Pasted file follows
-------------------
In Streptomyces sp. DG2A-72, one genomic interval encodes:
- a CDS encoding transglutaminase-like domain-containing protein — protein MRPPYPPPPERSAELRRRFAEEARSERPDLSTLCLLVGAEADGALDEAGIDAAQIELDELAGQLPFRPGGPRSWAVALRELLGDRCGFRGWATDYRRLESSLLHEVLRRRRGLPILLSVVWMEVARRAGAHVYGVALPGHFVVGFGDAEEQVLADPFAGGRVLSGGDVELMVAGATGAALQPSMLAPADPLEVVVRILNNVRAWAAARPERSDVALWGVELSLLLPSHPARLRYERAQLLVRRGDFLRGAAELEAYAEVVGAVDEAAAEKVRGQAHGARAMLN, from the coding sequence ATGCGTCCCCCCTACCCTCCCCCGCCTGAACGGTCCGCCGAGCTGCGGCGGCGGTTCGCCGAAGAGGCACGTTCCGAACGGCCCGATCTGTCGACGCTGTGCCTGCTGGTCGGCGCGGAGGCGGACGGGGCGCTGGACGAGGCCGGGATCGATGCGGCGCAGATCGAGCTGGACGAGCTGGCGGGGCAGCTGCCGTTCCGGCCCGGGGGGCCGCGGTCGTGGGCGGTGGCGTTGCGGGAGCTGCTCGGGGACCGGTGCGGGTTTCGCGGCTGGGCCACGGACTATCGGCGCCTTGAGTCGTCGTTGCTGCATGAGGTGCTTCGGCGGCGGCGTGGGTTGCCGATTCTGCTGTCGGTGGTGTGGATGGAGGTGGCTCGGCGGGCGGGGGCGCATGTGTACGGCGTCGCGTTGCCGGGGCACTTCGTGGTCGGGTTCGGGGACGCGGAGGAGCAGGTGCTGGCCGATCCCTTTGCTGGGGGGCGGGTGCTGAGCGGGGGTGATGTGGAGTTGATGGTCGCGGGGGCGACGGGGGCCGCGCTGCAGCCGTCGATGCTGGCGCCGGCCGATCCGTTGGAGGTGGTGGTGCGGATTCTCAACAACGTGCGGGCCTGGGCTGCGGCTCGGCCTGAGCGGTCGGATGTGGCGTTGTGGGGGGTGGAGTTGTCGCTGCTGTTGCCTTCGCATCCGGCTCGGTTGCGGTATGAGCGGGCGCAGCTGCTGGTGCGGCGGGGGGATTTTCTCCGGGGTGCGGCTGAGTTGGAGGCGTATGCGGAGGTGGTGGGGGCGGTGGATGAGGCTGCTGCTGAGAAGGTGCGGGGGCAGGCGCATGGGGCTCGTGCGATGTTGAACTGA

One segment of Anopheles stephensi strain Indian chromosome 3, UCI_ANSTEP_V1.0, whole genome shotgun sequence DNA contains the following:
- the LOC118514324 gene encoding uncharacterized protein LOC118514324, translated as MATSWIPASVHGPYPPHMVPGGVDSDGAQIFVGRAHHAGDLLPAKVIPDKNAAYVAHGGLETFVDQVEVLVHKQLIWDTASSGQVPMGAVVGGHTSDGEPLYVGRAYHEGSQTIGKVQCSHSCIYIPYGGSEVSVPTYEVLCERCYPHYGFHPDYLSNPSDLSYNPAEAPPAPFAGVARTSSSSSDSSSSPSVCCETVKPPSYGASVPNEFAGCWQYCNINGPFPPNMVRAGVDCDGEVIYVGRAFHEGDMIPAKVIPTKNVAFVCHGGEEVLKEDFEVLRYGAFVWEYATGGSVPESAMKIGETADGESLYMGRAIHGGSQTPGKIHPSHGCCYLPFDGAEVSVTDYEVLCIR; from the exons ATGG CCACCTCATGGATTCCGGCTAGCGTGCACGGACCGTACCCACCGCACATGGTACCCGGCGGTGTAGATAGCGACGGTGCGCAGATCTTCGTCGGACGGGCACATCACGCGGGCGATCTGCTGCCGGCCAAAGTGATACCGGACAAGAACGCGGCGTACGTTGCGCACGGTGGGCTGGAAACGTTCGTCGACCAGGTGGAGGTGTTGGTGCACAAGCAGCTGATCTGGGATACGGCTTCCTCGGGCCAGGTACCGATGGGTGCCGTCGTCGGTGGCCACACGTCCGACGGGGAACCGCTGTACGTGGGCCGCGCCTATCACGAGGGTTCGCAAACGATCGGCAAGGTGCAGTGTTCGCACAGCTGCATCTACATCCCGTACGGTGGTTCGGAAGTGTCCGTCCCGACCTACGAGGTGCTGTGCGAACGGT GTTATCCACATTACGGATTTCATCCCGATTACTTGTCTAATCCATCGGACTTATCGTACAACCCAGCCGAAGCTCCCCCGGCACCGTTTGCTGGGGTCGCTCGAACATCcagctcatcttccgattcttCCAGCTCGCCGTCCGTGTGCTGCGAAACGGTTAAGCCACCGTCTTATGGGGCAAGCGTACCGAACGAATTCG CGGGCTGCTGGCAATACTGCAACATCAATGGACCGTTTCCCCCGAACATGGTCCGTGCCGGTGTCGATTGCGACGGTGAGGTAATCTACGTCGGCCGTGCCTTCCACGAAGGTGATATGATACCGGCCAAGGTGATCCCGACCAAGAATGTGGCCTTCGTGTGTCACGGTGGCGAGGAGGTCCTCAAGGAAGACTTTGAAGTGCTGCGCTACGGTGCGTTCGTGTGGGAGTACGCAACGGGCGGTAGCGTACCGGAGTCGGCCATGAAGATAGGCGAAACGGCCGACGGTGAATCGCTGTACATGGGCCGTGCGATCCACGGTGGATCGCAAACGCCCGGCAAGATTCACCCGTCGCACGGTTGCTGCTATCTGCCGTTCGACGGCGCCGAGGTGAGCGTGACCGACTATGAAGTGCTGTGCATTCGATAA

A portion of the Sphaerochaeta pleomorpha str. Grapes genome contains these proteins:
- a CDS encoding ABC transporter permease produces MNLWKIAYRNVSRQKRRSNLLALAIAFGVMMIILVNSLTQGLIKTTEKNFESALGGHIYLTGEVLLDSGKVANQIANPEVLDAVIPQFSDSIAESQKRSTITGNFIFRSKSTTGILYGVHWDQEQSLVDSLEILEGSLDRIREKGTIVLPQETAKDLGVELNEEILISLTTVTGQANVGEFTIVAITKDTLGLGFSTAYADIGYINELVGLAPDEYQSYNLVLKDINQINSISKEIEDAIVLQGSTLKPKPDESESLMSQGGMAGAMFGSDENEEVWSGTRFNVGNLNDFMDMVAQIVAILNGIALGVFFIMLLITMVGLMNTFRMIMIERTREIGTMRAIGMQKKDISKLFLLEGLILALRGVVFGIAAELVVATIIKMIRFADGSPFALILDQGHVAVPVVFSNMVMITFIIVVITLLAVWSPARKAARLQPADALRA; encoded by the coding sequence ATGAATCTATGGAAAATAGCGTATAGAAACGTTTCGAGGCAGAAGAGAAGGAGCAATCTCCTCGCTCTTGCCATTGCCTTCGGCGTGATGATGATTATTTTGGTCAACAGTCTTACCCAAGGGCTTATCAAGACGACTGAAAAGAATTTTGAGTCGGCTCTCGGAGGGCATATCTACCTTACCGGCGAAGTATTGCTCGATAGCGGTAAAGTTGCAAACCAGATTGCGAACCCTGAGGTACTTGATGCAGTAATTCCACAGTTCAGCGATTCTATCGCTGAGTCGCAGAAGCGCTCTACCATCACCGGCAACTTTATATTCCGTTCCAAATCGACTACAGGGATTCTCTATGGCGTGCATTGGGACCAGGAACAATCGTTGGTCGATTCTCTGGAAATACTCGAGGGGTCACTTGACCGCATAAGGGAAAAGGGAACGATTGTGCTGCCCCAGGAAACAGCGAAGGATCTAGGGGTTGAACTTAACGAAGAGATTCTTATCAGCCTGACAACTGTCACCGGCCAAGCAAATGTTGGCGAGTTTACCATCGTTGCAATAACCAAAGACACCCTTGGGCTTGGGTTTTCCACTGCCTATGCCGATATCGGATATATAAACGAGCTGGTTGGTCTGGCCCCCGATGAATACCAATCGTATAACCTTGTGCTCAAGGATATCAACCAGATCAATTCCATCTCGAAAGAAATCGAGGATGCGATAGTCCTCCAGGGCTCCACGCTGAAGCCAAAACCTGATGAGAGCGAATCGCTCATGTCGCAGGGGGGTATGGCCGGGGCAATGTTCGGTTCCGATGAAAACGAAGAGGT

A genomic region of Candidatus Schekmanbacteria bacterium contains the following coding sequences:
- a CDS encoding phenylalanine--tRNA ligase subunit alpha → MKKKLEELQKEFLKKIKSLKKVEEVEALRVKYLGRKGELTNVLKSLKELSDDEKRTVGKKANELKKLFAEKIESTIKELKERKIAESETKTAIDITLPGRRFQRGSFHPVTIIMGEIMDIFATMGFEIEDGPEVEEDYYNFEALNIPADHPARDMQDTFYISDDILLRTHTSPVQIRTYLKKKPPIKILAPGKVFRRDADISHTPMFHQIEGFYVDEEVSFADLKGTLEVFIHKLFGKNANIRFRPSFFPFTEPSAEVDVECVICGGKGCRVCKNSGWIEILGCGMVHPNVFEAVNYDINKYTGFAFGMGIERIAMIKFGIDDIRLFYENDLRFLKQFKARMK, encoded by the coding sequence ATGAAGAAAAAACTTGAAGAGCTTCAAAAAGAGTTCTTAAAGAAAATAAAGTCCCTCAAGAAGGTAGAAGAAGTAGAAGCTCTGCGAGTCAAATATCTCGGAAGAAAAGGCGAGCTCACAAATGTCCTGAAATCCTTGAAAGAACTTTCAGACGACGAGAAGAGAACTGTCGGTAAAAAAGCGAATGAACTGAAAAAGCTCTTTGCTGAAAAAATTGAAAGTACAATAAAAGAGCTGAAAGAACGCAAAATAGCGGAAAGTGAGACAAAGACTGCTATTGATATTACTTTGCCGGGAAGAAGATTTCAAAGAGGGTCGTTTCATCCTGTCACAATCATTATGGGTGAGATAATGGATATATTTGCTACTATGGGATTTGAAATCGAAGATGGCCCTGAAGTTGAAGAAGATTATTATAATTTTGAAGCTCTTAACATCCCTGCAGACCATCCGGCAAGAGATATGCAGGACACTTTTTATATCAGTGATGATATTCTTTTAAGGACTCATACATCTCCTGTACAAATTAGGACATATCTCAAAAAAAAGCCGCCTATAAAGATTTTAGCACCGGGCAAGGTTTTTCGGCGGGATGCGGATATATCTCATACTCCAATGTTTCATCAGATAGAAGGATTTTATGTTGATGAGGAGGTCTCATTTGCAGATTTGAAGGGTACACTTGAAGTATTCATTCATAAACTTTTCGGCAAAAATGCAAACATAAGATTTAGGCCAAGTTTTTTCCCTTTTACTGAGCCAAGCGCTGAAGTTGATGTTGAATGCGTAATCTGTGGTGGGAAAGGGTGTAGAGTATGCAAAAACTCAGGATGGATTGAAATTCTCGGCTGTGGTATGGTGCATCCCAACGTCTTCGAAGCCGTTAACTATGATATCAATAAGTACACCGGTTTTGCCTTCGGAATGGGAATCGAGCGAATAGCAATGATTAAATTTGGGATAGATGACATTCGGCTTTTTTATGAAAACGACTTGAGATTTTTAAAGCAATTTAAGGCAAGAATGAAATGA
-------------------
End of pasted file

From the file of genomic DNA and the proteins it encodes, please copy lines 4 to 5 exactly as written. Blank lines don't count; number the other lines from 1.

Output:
- the LOC118514324 gene encoding uncharacterized protein LOC118514324, translated as MATSWIPASVHGPYPPHMVPGGVDSDGAQIFVGRAHHAGDLLPAKVIPDKNAAYVAHGGLETFVDQVEVLVHKQLIWDTASSGQVPMGAVVGGHTSDGEPLYVGRAYHEGSQTIGKVQCSHSCIYIPYGGSEVSVPTYEVLCERCYPHYGFHPDYLSNPSDLSYNPAEAPPAPFAGVARTSSSSSDSSSSPSVCCETVKPPSYGASVPNEFAGCWQYCNINGPFPPNMVRAGVDCDGEVIYVGRAFHEGDMIPAKVIPTKNVAFVCHGGEEVLKEDFEVLRYGAFVWEYATGGSVPESAMKIGETADGESLYMGRAIHGGSQTPGKIHPSHGCCYLPFDGAEVSVTDYEVLCIR; from the exons ATGG CCACCTCATGGATTCCGGCTAGCGTGCACGGACCGTACCCACCGCACATGGTACCCGGCGGTGTAGATAGCGACGGTGCGCAGATCTTCGTCGGACGGGCACATCACGCGGGCGATCTGCTGCCGGCCAAAGTGATACCGGACAAGAACGCGGCGTACGTTGCGCACGGTGGGCTGGAAACGTTCGTCGACCAGGTGGAGGTGTTGGTGCACAAGCAGCTGATCTGGGATACGGCTTCCTCGGGCCAGGTACCGATGGGTGCCGTCGTCGGTGGCCACACGTCCGACGGGGAACCGCTGTACGTGGGCCGCGCCTATCACGAGGGTTCGCAAACGATCGGCAAGGTGCAGTGTTCGCACAGCTGCATCTACATCCCGTACGGTGGTTCGGAAGTGTCCGTCCCGACCTACGAGGTGCTGTGCGAACGGT GTTATCCACATTACGGATTTCATCCCGATTACTTGTCTAATCCATCGGACTTATCGTACAACCCAGCCGAAGCTCCCCCGGCACCGTTTGCTGGGGTCGCTCGAACATCcagctcatcttccgattcttCCAGCTCGCCGTCCGTGTGCTGCGAAACGGTTAAGCCACCGTCTTATGGGGCAAGCGTACCGAACGAATTCG CGGGCTGCTGGCAATACTGCAACATCAATGGACCGTTTCCCCCGAACATGGTCCGTGCCGGTGTCGATTGCGACGGTGAGGTAATCTACGTCGGCCGTGCCTTCCACGAAGGTGATATGATACCGGCCAAGGTGATCCCGACCAAGAATGTGGCCTTCGTGTGTCACGGTGGCGAGGAGGTCCTCAAGGAAGACTTTGAAGTGCTGCGCTACGGTGCGTTCGTGTGGGAGTACGCAACGGGCGGTAGCGTACCGGAGTCGGCCATGAAGATAGGCGAAACGGCCGACGGTGAATCGCTGTACATGGGCCGTGCGATCCACGGTGGATCGCAAACGCCCGGCAAGATTCACCCGTCGCACGGTTGCTGCTATCTGCCGTTCGACGGCGCCGAGGTGAGCGTGACCGACTATGAAGTGCTGTGCATTCGATAA

A portion of the Sphaerochaeta pleomorpha str. Grapes genome contains these proteins: